On March 8, King Hamad bin Isa al-Khalifa of Bahrain appointed Crown Prince Salman bin Hamad al-Khalifa to serve as deputy prime minister, a move that was widely lauded as injecting new momentum into the national dialogue process between the ruling monarchy and the opposition and sending a positive signal to a long-disheartened opposition. So far the national dialogue has moved forward with high hopes, but much of the discussion has centered on its scope, participation and logistics. The real test of success will be whether the process can resolve the crucial issues of an empowered parliament, electoral gerrymandering and […]

In the face of persistent violence in Mexico, citizens are increasingly forming vigilante groups they say are for self-defense. Estimates vary on how widespread the groups are; one recent report said such self-defense groups were active in 68 municipalities in 13 Mexican states. Adam Isacson, senior associate for regional security policy at the Washington Office on Latin America, told Trend Lines, “Basically, the police have broken down in a lot of these municipalities, and organized crime has moved in.” Yet while the groups claim to fight violence and extortion where the Mexican government can’t or won’t, there are concerns that […]

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Today, North Korea is the most dangerous country on earth and the greatest threat to U.S. security. For years, the bizarre regime in Pyongyang has issued an unending stream of claims that a U.S. and South Korean invasion is imminent, while declaring that it will defeat this offensive just as — according to official propaganda — it overcame the unprovoked American attack in 1950. Often the press releases from the official North Korean news agency are absurdly funny, and American policymakers tend to ignore them as a result. Continuing to do so, though, could be dangerous as events and rhetoric […]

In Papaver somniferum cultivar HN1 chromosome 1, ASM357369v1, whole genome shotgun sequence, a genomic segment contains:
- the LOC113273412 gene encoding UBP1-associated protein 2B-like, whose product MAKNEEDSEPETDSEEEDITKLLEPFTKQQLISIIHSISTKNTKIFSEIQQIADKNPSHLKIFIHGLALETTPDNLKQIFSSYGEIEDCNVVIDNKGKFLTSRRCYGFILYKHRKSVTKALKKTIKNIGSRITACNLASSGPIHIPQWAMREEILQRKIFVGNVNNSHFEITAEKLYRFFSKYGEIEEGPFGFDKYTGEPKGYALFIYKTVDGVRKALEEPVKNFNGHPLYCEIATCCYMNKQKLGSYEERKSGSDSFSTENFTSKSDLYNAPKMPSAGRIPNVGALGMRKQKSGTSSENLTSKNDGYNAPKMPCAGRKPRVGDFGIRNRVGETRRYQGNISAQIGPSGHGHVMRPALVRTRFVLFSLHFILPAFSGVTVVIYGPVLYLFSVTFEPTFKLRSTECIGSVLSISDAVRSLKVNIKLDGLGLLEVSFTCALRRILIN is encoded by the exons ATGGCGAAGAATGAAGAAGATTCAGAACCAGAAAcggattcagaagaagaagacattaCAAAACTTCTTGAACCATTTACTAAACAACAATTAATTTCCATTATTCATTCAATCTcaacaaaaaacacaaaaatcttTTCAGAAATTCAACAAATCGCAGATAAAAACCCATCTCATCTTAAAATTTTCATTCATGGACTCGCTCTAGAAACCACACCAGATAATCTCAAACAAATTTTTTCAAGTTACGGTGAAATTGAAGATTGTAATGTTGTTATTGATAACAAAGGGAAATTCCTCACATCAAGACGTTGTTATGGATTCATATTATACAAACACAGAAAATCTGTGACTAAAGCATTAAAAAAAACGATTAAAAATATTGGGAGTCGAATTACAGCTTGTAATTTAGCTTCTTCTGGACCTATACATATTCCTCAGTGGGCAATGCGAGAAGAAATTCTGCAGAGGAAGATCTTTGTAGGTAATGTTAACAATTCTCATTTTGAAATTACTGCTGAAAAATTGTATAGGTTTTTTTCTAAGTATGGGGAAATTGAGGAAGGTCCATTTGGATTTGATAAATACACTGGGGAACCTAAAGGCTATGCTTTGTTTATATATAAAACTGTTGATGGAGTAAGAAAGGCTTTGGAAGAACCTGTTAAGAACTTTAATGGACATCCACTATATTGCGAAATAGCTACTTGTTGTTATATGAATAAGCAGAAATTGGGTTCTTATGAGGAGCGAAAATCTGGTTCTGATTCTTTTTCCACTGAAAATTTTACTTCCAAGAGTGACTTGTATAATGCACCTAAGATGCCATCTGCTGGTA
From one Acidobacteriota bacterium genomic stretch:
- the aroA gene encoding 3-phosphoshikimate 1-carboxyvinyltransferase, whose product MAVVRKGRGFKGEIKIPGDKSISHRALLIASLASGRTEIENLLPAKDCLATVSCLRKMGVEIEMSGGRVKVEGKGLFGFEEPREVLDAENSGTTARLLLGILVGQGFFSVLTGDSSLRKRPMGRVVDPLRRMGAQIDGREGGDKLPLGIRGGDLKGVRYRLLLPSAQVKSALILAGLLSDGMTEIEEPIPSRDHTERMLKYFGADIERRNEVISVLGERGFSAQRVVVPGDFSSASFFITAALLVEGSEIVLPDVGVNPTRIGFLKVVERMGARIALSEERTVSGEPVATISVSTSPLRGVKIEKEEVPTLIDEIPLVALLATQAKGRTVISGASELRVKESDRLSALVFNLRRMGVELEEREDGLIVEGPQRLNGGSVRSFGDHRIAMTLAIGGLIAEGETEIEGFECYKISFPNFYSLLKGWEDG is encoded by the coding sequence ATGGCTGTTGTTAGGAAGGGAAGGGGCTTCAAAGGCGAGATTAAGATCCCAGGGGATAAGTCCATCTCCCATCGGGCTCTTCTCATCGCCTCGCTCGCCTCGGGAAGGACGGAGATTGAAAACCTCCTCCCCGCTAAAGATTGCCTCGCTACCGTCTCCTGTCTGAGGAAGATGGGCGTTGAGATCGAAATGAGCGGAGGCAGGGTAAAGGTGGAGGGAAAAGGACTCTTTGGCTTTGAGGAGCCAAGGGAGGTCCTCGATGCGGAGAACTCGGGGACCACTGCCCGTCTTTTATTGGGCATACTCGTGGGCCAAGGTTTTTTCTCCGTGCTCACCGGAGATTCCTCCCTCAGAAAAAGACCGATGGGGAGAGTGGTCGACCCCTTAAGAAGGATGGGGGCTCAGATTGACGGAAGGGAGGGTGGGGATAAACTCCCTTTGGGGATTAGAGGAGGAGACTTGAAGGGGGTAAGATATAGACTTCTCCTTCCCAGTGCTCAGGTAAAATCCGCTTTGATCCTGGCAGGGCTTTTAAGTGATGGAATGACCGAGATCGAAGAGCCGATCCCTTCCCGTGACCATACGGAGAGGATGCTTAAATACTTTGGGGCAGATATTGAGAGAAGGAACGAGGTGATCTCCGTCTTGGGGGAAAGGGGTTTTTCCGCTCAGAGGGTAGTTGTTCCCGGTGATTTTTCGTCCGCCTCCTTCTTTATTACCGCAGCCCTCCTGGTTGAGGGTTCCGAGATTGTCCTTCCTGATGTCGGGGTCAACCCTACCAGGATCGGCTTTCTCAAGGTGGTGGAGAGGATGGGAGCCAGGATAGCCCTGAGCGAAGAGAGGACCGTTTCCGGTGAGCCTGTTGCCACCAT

The U.S.-European Union “Transatlantic Trade and Investment Partnership” negotiations, which were launched last month, are the biggest consolation prize in the history of international trade liberalization. Since the end of World War II, the United States and Europe, as the world’s two economic superpowers, have led successive rounds of global negotiations that slashed import tariffs, removed quotas and greased the wheels of international commerce. The last and biggest round, which created the World Trade Organization in 1994, was, like the seven others before it, essentially a U.S.-EU agreement with the rest of the world along for the ride. Few at […]

Given domestic economic weaknesses, security competition with India and an antagonistic relationship with Afghanistan, Pakistan has traditionally sought external alliances with strong powers and pursued an offensive security policy. Nevertheless, there has been a dawning realization in Islamabad that a new approach is necessary, and as a result, Pakistan’s foreign and defense policies are undergoing important transformations, including a normalization of relations with neighbors and a renewed focus on domestic security threats. With a low growth rate, high inflation, budget deficits and unsustainable debt, economic weakness is the single biggest challenge for Pakistan. A major energy shortage, which both results […]